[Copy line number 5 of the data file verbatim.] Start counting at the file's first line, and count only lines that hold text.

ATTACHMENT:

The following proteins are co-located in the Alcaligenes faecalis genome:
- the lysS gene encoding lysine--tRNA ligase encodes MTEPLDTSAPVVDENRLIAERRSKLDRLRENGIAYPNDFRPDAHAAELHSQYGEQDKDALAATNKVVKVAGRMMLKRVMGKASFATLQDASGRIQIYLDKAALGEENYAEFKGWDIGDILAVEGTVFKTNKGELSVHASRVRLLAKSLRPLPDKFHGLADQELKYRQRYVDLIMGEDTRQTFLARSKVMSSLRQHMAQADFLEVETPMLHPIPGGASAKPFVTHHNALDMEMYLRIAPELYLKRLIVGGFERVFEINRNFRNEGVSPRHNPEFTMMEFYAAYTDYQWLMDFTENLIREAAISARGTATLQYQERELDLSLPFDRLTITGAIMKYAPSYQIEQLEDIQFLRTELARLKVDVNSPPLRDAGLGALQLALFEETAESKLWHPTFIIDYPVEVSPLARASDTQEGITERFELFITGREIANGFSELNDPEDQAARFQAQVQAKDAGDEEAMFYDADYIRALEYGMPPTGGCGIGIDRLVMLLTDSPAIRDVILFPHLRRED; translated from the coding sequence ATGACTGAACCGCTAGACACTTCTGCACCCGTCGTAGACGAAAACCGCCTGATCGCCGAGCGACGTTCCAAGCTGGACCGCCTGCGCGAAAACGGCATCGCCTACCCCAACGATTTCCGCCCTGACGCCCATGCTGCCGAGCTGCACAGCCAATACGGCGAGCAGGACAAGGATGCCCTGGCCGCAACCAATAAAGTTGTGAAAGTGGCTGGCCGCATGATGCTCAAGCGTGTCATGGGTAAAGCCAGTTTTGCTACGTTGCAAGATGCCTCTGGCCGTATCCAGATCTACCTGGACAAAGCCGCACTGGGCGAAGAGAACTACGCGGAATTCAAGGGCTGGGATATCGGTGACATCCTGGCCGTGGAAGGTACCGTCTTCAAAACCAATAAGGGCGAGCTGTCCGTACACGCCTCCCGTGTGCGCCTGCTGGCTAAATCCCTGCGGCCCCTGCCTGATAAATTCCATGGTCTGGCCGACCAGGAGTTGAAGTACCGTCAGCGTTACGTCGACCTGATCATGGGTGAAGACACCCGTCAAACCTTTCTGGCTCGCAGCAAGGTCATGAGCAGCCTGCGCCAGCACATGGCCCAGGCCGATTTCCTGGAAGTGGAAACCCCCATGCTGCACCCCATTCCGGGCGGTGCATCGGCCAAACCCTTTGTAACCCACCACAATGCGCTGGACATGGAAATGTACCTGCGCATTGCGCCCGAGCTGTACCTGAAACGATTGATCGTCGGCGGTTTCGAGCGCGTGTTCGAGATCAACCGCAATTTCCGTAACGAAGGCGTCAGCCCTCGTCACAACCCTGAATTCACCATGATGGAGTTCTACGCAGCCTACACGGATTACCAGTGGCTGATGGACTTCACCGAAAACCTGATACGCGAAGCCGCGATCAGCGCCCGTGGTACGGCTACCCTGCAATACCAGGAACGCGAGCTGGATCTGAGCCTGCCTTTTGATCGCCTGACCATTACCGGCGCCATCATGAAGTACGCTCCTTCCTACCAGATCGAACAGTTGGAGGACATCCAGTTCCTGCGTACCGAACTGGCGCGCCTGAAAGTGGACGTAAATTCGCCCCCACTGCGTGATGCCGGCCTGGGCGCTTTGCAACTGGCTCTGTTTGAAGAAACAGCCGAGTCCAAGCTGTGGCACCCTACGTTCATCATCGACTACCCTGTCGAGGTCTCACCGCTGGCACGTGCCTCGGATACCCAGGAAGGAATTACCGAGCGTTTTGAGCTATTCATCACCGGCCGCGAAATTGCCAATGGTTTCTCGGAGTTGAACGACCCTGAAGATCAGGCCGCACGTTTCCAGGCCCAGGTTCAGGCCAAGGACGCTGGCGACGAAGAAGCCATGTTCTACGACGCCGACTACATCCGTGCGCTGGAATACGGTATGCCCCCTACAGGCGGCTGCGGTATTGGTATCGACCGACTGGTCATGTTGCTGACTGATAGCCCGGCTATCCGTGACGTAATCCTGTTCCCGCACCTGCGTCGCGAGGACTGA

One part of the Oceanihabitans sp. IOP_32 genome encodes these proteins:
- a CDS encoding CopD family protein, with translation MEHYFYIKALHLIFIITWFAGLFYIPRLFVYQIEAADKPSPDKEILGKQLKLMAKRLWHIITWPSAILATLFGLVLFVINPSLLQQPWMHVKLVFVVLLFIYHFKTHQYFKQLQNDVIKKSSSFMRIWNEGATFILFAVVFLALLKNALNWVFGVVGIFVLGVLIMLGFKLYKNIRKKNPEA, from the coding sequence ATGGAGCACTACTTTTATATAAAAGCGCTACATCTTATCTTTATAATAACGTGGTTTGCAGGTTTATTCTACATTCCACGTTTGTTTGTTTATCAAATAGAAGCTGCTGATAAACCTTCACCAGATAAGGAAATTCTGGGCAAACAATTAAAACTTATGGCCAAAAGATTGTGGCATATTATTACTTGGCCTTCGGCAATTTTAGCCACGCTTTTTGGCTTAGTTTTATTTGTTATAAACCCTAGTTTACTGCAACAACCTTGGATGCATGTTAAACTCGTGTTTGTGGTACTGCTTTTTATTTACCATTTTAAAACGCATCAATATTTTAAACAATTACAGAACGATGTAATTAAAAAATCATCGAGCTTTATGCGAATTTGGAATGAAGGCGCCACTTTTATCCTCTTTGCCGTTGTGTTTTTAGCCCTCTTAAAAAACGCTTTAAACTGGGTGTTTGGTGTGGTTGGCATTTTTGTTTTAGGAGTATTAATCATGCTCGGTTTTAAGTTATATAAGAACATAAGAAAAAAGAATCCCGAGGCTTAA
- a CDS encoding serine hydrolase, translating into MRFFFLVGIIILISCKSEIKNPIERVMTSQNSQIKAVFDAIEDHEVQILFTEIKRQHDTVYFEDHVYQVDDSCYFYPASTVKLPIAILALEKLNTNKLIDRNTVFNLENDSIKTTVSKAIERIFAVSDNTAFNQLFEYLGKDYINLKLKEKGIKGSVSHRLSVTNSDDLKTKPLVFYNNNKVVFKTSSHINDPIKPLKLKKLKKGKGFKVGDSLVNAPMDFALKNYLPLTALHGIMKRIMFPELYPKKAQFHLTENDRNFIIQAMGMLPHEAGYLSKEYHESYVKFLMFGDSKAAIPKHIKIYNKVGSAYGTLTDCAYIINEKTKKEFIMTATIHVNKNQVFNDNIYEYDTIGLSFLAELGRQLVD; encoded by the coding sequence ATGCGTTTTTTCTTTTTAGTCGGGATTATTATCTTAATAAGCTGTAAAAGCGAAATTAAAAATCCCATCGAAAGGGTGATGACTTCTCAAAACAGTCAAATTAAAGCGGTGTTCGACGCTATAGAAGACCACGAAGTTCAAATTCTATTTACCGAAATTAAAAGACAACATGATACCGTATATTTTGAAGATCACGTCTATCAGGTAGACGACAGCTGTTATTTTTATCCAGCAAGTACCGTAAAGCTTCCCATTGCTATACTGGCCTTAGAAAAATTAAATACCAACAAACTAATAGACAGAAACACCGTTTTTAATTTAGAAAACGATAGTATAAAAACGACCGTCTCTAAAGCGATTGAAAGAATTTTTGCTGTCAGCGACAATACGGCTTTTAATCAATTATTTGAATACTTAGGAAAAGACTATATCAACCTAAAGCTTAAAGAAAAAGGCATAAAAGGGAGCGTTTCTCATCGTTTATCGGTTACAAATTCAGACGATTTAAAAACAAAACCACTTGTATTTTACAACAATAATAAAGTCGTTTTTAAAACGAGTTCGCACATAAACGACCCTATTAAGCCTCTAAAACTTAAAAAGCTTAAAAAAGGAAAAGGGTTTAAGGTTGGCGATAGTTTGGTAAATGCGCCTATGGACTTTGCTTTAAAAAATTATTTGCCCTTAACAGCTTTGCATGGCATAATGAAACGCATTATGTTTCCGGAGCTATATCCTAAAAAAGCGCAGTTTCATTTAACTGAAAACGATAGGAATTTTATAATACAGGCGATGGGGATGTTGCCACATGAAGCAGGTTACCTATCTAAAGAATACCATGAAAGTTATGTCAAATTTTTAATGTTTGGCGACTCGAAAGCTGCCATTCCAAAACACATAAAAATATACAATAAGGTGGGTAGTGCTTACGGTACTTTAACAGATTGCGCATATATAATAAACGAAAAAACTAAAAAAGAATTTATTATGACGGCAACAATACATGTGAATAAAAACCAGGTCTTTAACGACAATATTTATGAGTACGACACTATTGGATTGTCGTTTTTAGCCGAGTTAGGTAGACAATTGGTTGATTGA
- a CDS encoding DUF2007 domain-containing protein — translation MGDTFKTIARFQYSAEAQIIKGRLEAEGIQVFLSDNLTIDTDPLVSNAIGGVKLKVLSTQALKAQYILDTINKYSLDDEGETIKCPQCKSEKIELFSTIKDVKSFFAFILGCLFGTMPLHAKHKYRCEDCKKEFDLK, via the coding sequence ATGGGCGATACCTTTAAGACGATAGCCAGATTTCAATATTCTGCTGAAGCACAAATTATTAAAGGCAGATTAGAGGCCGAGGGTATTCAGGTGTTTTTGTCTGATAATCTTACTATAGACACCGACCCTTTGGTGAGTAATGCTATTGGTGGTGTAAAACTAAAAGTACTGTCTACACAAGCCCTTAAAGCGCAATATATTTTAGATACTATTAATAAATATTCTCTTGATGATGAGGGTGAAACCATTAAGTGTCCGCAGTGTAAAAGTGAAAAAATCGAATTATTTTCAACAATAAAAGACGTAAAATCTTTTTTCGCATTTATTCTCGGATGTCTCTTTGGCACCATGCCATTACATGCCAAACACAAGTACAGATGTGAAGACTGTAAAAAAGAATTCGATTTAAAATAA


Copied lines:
- a CDS encoding serine hydrolase, translating into MRFFFLVGIIILISCKSEIKNPIERVMTSQNSQIKAVFDAIEDHEVQILFTEIKRQHDTVYFEDHVYQVDDSCYFYPASTVKLPIAILALEKLNTNKLIDRNTVFNLENDSIKTTVSKAIERIFAVSDNTAFNQLFEYLGKDYINLKLKEKGIKGSVSHRLSVTNSDDLKTKPLVFYNNNKVVFKTSSHINDPIKPLKLKKLKKGKGFKVGDSLVNAPMDFALKNYLPLTALHGIMKRIMFPELYPKKAQFHLTENDRNFIIQAMGMLPHEAGYLSKEYHESYVKFLMFGDSKAAIPKHIKIYNKVGSAYGTLTDCAYIINEKTKKEFIMTATIHVNKNQVFNDNIYEYDTIGLSFLAELGRQLVD; encoded by the coding sequence ATGCGTTTTTTCTTTTTAGTCGGGATTATTATCTTAATAAGCTGTAAAAGCGAAATTAAAAATCCCATCGAAAGGGTGATGACTTCTCAAAACAGTCAAATTAAAGCGGTGTTCGACGCTATAGAAGACCACGAAGTTCAAATTCTATTTACCGAAATTAAAAGACAACATGATACCGTATATTTTGAAGATCACGTCTATCAGGTAGACGACAGCTGTTATTTTTATCCAGCAAGTACCGTAAAGCTTCCCATTGCTATACTGGCCTTAGAAAAATTAAATACCAACAAACTAATAGACAGAAACACCGTTTTTAATTTAGAAAACGATAGTATAAAAACGACCGTCTCTAAAGCGATTGAAAGAATTTTTGCTGTCAGCGACAATACGGCTTTTAATCAATTATTTGAATACTTAGGAAAAGACTATATCAACCTAAAGCTTAAAGAAAAAGGCATAAAAGGGAGCGTTTCTCATCGTTTATCGGTTACAAATTCAGACGATTTAAAAACAAAACCACTTGTATTTTACAACAATAATAAAGTCGTTTTTAAAACGAGTTCGCACATAAACGACCCTATTAAGCCTCTAAAACTTAAAAAGCTTAAAAAAGGAAAAGGGTTTAAGGTTGGCGATAGTTTGGTAAATGCGCCTATGGACTTTGCTTTAAAAAATTATTTGCCCTTAACAGCTTTGCATGGCATAATGAAACGCATTATGTTTCCGGAGCTATATCCTAAAAAAGCGCAGTTTCATTTAACTGAAAACGATAGGAATTTTATAATACAGGCGATGGGGATGTTGCCACATGAAGCAGGTTACCTATCTAAAGAATACCATGAAAGTTATGTCAAATTTTTAATGTTTGGCGACTCGAAAGCTGCCATTCCAAAACACATAAAAATATACAATAAGGTGGGTAGTGCTTACGGTACTTTAACAGATTGCGCATATATAATAAACGAAAAAACTAAAAAAGAATTTATTATGACGGCAACAATACATGTGAATAAAAACCAGGTCTTTAACGACAATATTTATGAGTACGACACTATTGGATTGTCGTTTTTAGCCGAGTTAGGTAGACAATTGGTTGATTGA